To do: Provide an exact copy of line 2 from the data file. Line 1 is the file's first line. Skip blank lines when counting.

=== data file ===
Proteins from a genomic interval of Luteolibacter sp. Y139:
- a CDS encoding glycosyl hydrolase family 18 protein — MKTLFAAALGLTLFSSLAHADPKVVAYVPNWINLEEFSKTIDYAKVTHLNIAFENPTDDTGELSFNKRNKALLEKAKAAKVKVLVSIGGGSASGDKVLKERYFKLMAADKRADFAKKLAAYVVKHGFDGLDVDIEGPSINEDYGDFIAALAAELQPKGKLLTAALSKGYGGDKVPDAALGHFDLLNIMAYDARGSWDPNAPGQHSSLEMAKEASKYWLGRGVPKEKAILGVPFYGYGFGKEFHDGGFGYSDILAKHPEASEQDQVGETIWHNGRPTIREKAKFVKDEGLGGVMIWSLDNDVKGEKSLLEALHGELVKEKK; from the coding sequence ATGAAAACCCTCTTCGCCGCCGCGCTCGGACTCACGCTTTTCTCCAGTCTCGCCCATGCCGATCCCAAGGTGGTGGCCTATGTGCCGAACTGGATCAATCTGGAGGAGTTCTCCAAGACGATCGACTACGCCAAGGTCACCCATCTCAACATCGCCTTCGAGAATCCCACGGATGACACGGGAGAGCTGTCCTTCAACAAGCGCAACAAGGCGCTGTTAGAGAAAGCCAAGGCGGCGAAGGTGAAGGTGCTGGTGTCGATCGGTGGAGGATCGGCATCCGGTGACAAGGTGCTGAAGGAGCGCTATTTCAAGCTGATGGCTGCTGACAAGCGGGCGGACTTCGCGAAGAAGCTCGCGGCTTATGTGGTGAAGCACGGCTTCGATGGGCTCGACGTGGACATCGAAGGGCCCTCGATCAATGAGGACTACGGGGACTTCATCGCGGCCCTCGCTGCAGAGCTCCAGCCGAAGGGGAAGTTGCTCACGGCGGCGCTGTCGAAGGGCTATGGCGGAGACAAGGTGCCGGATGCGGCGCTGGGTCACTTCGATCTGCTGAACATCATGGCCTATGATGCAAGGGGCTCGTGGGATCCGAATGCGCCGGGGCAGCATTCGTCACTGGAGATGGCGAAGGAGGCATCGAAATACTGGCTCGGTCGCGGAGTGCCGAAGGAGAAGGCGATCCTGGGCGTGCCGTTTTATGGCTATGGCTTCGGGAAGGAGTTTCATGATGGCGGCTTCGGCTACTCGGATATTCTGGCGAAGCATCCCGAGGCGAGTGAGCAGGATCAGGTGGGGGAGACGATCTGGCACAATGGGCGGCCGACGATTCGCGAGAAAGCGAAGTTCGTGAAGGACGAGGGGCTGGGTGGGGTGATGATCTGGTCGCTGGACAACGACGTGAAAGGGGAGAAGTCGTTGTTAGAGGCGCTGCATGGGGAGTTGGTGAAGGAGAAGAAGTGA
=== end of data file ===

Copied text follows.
- a CDS encoding glycosyl hydrolase family 18 protein — MKTLFAAALGLTLFSSLAHADPKVVAYVPNWINLEEFSKTIDYAKVTHLNIAFENPTDDTGELSFNKRNKALLEKAKAAKVKVLVSIGGGSASGDKVLKERYFKLMAADKRADFAKKLAAYVVKHGFDGLDVDIEGPSINEDYGDFIAALAAELQPKGKLLTAALSKGYGGDKVPDAALGHFDLLNIMAYDARGSWDPNAPGQHSSLEMAKEASKYWLGRGVPKEKAILGVPFYGYGFGKEFHDGGFGYSDILAKHPEASEQDQVGETIWHNGRPTIREKAKFVKDEGLGGVMIWSLDNDVKGEKSLLEALHGELVKEKK; from the coding sequence ATGAAAACCCTCTTCGCCGCCGCGCTCGGACTCACGCTTTTCTCCAGTCTCGCCCATGCCGATCCCAAGGTGGTGGCCTATGTGCCGAACTGGATCAATCTGGAGGAGTTCTCCAAGACGATCGACTACGCCAAGGTCACCCATCTCAACATCGCCTTCGAGAATCCCACGGATGACACGGGAGAGCTGTCCTTCAACAAGCGCAACAAGGCGCTGTTAGAGAAAGCCAAGGCGGCGAAGGTGAAGGTGCTGGTGTCGATCGGTGGAGGATCGGCATCCGGTGACAAGGTGCTGAAGGAGCGCTATTTCAAGCTGATGGCTGCTGACAAGCGGGCGGACTTCGCGAAGAAGCTCGCGGCTTATGTGGTGAAGCACGGCTTCGATGGGCTCGACGTGGACATCGAAGGGCCCTCGATCAATGAGGACTACGGGGACTTCATCGCGGCCCTCGCTGCAGAGCTCCAGCCGAAGGGGAAGTTGCTCACGGCGGCGCTGTCGAAGGGCTATGGCGGAGACAAGGTGCCGGATGCGGCGCTGGGTCACTTCGATCTGCTGAACATCATGGCCTATGATGCAAGGGGCTCGTGGGATCCGAATGCGCCGGGGCAGCATTCGTCACTGGAGATGGCGAAGGAGGCATCGAAATACTGGCTCGGTCGCGGAGTGCCGAAGGAGAAGGCGATCCTGGGCGTGCCGTTTTATGGCTATGGCTTCGGGAAGGAGTTTCATGATGGCGGCTTCGGCTACTCGGATATTCTGGCGAAGCATCCCGAGGCGAGTGAGCAGGATCAGGTGGGGGAGACGATCTGGCACAATGGGCGGCCGACGATTCGCGAGAAAGCGAAGTTCGTGAAGGACGAGGGGCTGGGTGGGGTGATGATCTGGTCGCTGGACAACGACGTGAAAGGGGAGAAGTCGTTGTTAGAGGCGCTGCATGGGGAGTTGGTGAAGGAGAAGAAGTGA